The 68c stamp portrays an image of the Lusitania just before the torpedo hit, steaming along in relatively calm waters in fine weather. However, the €1 stamp shows the ship listing to one side after the torpedo strike and explosion which led to her sinking within 18 minutes.
The RMS Lusitania was a British ocean liner famous for its luxurious accommodation and speed. It was, briefly, the world’s largest passenger ship and holder of the Blue Riband, the unofficial trophy given to the passenger liner crossing the Atlantic Ocean in regular service with the highest speed record. She was launched by the Cunard Line in 1906, at a time of fierce competition for the North Atlantic trade.
On 1 May, 1915, the Lusitania left New York and sailed for Liverpool. Since the outbreak of World War I, ocean voyages had become dangerous: German U-boats (submarines) hunted in British waters, continually looking for enemy vessels to sink. In fact, Germany had declared the seas around the United Kingdom a war zone and the German embassy in the United States had placed a newspaper advertisement warning people not to sail on the Lusitania.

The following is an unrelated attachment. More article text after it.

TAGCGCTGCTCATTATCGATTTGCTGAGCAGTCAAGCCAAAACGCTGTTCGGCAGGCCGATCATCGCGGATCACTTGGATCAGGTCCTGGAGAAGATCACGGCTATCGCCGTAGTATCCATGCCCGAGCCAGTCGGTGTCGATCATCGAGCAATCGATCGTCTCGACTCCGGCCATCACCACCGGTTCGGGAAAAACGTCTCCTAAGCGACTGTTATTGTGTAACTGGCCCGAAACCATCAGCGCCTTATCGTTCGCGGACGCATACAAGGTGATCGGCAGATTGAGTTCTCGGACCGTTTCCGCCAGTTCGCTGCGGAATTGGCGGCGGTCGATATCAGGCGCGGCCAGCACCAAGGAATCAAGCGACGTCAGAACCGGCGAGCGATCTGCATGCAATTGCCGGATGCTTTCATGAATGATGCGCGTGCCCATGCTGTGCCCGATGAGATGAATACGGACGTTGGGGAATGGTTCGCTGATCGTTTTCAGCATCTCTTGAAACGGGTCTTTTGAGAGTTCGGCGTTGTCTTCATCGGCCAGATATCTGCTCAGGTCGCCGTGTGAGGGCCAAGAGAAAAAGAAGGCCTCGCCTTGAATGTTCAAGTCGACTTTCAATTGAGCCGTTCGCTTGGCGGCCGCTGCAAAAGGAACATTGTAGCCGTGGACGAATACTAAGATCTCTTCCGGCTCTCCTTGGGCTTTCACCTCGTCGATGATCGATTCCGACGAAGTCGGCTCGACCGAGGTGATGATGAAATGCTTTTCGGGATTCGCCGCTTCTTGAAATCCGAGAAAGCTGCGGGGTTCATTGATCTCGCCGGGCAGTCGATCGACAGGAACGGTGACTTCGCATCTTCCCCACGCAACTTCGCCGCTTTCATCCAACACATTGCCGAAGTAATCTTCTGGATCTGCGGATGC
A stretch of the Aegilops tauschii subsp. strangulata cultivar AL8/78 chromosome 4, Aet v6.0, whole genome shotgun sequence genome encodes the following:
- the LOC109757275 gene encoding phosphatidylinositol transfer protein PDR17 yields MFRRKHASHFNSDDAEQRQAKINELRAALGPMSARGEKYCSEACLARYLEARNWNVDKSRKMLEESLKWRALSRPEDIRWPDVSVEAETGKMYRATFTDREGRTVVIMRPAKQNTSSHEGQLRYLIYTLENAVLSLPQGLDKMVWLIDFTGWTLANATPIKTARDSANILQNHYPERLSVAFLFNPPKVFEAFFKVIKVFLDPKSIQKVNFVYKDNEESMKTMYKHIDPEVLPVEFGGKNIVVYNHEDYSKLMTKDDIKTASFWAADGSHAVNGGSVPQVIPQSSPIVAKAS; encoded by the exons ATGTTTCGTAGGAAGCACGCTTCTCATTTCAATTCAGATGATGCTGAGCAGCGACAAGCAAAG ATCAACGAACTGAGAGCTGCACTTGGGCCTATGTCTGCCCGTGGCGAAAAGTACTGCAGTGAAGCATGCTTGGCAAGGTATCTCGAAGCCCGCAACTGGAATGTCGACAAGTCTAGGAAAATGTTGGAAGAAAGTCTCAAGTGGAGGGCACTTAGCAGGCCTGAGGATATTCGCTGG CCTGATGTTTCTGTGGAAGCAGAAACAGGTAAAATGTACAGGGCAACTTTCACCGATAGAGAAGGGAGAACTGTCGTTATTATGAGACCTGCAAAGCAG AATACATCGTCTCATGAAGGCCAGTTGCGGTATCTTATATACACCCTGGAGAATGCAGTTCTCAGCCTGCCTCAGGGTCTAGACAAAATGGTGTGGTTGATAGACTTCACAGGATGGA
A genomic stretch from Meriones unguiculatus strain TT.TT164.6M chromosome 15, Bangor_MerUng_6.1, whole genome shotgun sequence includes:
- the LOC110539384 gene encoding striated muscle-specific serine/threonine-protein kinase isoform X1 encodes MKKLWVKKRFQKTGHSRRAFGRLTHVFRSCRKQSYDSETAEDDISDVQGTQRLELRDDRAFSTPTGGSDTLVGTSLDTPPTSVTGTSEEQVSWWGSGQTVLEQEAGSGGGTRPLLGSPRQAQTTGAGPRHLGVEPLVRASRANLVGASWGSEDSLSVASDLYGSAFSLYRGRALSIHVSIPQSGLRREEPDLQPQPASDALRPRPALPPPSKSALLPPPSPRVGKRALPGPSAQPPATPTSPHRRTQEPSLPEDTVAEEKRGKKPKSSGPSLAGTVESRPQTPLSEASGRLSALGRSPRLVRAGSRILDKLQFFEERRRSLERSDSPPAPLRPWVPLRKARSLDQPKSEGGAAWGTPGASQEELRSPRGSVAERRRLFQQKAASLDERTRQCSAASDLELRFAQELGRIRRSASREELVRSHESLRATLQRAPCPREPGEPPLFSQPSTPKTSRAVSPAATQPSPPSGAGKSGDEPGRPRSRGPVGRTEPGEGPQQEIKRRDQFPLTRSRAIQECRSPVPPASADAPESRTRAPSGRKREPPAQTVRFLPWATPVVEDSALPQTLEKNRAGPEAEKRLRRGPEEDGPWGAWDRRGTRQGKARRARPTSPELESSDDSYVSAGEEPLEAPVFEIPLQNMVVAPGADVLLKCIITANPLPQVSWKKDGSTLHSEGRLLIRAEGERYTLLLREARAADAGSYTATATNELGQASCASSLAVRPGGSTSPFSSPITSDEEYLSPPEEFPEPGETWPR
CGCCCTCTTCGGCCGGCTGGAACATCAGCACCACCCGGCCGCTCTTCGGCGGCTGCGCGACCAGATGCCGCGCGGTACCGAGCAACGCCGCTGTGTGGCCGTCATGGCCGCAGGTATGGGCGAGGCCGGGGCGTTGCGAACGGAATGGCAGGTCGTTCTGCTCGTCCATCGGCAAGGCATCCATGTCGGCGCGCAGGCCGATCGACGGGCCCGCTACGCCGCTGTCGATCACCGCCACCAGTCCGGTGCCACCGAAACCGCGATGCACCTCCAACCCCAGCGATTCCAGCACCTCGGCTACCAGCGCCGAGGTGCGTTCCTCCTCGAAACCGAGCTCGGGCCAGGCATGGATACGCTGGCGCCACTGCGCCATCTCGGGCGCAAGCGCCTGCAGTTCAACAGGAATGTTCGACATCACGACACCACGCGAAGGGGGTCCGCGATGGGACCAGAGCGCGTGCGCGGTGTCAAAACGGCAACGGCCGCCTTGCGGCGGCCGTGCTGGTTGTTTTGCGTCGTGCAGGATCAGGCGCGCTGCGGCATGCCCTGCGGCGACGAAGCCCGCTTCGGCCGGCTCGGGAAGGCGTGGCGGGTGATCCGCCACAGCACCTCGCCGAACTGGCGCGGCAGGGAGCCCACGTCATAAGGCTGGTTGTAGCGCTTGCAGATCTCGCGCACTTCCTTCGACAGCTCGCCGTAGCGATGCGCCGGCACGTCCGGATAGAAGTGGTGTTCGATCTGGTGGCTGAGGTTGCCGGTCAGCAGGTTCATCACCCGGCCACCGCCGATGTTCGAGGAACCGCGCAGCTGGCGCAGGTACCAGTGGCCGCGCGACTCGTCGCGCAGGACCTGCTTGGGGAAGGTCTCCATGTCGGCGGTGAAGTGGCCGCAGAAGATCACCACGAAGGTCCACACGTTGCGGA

On 7 May, a German U-boat launched a torpedo at the Lusitania approximately 14 miles off the coast of Ireland,near the Old Head of Kinsale. The torpedo hit the starboard side of the Lusitania and, almost immediately, another explosion rocked the ship and the Lusitania sank within 18 minutes.
Although there had been enough lifeboats for all passengers, the severe listing of the ship while sinking prevented most of these from being launched properly. Of the 1,959 people on board, 1,198 died and 761 people were saved, many of them by boats launched from Kinsale, Queenstown (Cobh) and Cork. Nearly three days after the sinking of the Lusitania 150 of her victims were buried in mass graves in the Old Church cemetery, a mile north of Queenstown.